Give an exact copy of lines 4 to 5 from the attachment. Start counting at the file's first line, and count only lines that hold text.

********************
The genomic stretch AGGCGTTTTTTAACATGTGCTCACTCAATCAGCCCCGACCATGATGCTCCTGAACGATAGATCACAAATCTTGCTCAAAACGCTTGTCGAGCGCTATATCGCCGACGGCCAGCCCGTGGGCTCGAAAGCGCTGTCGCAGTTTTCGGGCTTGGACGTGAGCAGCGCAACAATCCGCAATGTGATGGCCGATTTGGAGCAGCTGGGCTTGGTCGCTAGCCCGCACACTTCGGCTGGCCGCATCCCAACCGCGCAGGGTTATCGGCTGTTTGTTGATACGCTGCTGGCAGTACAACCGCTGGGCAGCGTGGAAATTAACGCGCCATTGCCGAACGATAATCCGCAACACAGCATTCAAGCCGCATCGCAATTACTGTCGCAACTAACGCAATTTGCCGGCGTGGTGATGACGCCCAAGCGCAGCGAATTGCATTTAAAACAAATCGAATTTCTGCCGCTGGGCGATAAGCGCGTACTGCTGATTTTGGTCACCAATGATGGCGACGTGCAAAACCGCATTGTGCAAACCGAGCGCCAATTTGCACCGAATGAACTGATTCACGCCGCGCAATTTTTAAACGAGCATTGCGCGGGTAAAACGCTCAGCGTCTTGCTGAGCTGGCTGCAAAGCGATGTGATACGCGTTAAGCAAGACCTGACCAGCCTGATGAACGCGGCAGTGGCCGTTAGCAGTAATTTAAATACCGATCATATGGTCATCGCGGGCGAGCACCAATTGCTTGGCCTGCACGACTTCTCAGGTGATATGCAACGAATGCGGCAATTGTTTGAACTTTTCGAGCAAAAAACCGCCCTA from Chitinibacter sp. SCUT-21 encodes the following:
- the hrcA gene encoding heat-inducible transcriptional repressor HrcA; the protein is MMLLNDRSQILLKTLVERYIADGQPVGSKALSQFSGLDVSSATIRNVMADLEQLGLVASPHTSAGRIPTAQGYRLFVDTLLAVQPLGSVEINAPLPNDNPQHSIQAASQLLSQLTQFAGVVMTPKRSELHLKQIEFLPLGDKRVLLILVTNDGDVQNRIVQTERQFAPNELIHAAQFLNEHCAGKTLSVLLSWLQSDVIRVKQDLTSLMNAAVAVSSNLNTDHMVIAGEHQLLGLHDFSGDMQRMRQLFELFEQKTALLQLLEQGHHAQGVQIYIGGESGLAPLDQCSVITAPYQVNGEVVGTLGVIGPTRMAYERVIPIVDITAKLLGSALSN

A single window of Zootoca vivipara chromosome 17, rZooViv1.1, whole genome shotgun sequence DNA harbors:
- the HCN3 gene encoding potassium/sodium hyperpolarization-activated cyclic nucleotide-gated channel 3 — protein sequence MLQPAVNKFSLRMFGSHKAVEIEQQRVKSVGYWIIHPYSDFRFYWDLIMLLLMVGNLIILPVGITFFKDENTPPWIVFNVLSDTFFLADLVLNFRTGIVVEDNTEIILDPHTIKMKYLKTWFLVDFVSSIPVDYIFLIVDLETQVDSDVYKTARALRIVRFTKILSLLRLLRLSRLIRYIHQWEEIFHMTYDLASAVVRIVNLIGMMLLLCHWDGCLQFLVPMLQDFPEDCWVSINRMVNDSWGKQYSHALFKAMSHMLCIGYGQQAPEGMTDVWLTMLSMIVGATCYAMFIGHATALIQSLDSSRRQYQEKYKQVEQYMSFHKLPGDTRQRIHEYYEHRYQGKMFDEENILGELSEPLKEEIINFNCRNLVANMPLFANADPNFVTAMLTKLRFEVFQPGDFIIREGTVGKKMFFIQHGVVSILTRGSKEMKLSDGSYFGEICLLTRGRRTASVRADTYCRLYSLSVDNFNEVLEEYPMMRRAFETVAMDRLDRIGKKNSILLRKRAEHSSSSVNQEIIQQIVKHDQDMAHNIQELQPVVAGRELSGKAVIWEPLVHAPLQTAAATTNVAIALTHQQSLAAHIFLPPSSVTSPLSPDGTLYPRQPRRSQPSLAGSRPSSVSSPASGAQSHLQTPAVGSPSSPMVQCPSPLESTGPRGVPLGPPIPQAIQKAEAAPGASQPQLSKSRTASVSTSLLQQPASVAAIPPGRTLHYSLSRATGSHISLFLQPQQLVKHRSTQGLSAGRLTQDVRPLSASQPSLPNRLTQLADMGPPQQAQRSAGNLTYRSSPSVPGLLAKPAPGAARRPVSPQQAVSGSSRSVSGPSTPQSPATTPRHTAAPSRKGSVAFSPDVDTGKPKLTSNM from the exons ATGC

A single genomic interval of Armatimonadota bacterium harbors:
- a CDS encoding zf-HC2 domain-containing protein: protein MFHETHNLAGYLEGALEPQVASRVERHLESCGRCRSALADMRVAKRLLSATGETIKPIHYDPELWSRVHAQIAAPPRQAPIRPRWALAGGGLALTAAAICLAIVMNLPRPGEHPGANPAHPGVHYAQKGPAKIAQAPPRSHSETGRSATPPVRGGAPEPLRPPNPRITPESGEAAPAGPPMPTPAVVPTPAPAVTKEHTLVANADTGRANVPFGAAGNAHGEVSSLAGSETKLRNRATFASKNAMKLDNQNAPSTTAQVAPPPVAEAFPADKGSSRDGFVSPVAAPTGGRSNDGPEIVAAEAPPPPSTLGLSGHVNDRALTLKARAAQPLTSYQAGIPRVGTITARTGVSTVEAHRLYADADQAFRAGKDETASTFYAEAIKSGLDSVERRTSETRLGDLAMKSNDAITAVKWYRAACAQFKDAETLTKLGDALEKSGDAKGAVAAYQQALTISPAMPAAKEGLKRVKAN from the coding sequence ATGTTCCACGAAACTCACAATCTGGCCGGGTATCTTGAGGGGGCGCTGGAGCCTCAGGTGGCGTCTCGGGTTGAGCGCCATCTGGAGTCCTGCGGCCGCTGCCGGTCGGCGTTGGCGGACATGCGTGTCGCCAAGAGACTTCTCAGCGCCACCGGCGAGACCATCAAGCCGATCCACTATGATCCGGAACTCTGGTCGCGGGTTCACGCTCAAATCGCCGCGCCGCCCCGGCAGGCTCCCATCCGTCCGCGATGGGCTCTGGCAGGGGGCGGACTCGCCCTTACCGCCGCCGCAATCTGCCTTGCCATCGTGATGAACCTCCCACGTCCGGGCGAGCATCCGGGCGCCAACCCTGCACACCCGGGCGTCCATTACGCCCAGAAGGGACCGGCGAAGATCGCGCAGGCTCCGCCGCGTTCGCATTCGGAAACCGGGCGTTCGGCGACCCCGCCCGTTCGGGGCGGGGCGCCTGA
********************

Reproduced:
- the HCN3 gene encoding potassium/sodium hyperpolarization-activated cyclic nucleotide-gated channel 3 — protein sequence MLQPAVNKFSLRMFGSHKAVEIEQQRVKSVGYWIIHPYSDFRFYWDLIMLLLMVGNLIILPVGITFFKDENTPPWIVFNVLSDTFFLADLVLNFRTGIVVEDNTEIILDPHTIKMKYLKTWFLVDFVSSIPVDYIFLIVDLETQVDSDVYKTARALRIVRFTKILSLLRLLRLSRLIRYIHQWEEIFHMTYDLASAVVRIVNLIGMMLLLCHWDGCLQFLVPMLQDFPEDCWVSINRMVNDSWGKQYSHALFKAMSHMLCIGYGQQAPEGMTDVWLTMLSMIVGATCYAMFIGHATALIQSLDSSRRQYQEKYKQVEQYMSFHKLPGDTRQRIHEYYEHRYQGKMFDEENILGELSEPLKEEIINFNCRNLVANMPLFANADPNFVTAMLTKLRFEVFQPGDFIIREGTVGKKMFFIQHGVVSILTRGSKEMKLSDGSYFGEICLLTRGRRTASVRADTYCRLYSLSVDNFNEVLEEYPMMRRAFETVAMDRLDRIGKKNSILLRKRAEHSSSSVNQEIIQQIVKHDQDMAHNIQELQPVVAGRELSGKAVIWEPLVHAPLQTAAATTNVAIALTHQQSLAAHIFLPPSSVTSPLSPDGTLYPRQPRRSQPSLAGSRPSSVSSPASGAQSHLQTPAVGSPSSPMVQCPSPLESTGPRGVPLGPPIPQAIQKAEAAPGASQPQLSKSRTASVSTSLLQQPASVAAIPPGRTLHYSLSRATGSHISLFLQPQQLVKHRSTQGLSAGRLTQDVRPLSASQPSLPNRLTQLADMGPPQQAQRSAGNLTYRSSPSVPGLLAKPAPGAARRPVSPQQAVSGSSRSVSGPSTPQSPATTPRHTAAPSRKGSVAFSPDVDTGKPKLTSNM from the exons ATGC

A single genomic interval of Armatimonadota bacterium harbors: